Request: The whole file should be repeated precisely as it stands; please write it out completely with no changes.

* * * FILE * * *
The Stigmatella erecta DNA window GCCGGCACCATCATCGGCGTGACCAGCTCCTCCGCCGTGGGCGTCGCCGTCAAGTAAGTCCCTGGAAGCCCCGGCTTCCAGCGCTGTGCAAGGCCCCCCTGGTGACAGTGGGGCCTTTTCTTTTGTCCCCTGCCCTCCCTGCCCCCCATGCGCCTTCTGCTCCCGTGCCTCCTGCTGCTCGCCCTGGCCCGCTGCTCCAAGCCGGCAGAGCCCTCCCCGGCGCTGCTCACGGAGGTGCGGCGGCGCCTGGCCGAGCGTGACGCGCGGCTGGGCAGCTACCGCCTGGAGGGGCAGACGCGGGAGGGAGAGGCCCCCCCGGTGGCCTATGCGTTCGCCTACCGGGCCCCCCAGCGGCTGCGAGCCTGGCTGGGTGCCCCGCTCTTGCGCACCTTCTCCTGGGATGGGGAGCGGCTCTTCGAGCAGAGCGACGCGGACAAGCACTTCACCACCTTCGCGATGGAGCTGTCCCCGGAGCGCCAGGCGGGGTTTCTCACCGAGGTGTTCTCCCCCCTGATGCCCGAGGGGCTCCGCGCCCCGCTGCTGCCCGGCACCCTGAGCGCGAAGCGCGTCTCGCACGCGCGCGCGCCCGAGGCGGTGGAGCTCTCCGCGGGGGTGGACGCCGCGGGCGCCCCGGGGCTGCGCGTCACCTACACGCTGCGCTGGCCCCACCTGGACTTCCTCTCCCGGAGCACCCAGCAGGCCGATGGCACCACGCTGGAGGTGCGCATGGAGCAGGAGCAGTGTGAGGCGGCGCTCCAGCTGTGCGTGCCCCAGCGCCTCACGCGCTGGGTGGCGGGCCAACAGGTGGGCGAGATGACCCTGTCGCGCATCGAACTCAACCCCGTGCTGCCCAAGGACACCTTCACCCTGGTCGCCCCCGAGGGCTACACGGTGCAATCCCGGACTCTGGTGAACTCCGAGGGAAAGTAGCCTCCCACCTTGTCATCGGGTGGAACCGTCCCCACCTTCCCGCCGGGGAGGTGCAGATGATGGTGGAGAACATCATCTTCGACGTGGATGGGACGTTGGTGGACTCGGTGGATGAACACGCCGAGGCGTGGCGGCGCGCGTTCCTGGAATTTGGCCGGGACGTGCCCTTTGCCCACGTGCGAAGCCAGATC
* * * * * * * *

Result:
The Stigmatella erecta DNA window GCCGGCACCATCATCGGCGTGACCAGCTCCTCCGCCGTGGGCGTCGCCGTCAAGTAAGTCCCTGGAAGCCCCGGCTTCCAGCGCTGTGCAAGGCCCCCCTGGTGACAGTGGGGCCTTTTCTTTTGTCCCCTGCCCTCCCTGCCCCCCATGCGCCTTCTGCTCCCGTGCCTCCTGCTGCTCGCCCTGGCCCGCTGCTCCAAGCCGGCAGAGCCCTCCCCGGCGCTGCTCACGGAGGTGCGGCGGCGCCTGGCCGAGCGTGACGCGCGGCTGGGCAGCTACCGCCTGGAGGGGCAGACGCGGGAGGGAGAGGCCCCCCCGGTGGCCTATGCGTTCGCCTACCGGGCCCCCCAGCGGCTGCGAGCCTGGCTGGGTGCCCCGCTCTTGCGCACCTTCTCCTGGGATGGGGAGCGGCTCTTCGAGCAGAGCGACGCGGACAAGCACTTCACCACCTTCGCGATGGAGCTGTCCCCGGAGCGCCAGGCGGGGTTTCTCACCGAGGTGTTCTCCCCCCTGATGCCCGAGGGGCTCCGCGCCCCGCTGCTGCCCGGCACCCTGAGCGCGAAGCGCGTCTCGCACGCGCGCGCGCCCGAGGCGGTGGAGCTCTCCGCGGGGGTGGACGCCGCGGGCGCCCCGGGGCTGCGCGTCACCTACACGCTGCGCTGGCCCCACCTGGACTTCCTCTCCCGGAGCACCCAGCAGGCCGATGGCACCACGCTGGAGGTGCGCATGGAGCAGGAGCAGTGTGAGGCGGCGCTCCAGCTGTGCGTGCCCCAGCGCCTCACGCGCTGGGTGGCGGGCCAACAGGTGGGCGAGATGACCCTGTCGCGCATCGAACTCAACCCCGTGCTGCCCAAGGACACCTTCACCCTGGTCGCCCCCGAGGGCTACACGGTGCAATCCCGGACTCTGGTGAACTCCGAGGGAAAGTAGCCTCCCACCTTGTCATCGGGTGGAACCGTCCCCACCTTCCCGCCGGGGAGGTGCAGATGATGGTGGAGAACATCATCTTCGACGTGGATGGGACGTTGGTGGACTCGGTGGATGAACACGCCGAGGCGTGGCGGCGCGCGTTCCTGGAATTTGGCCGGGACGTGCCCTTTGCCCACGTGCGAAGCCAGATC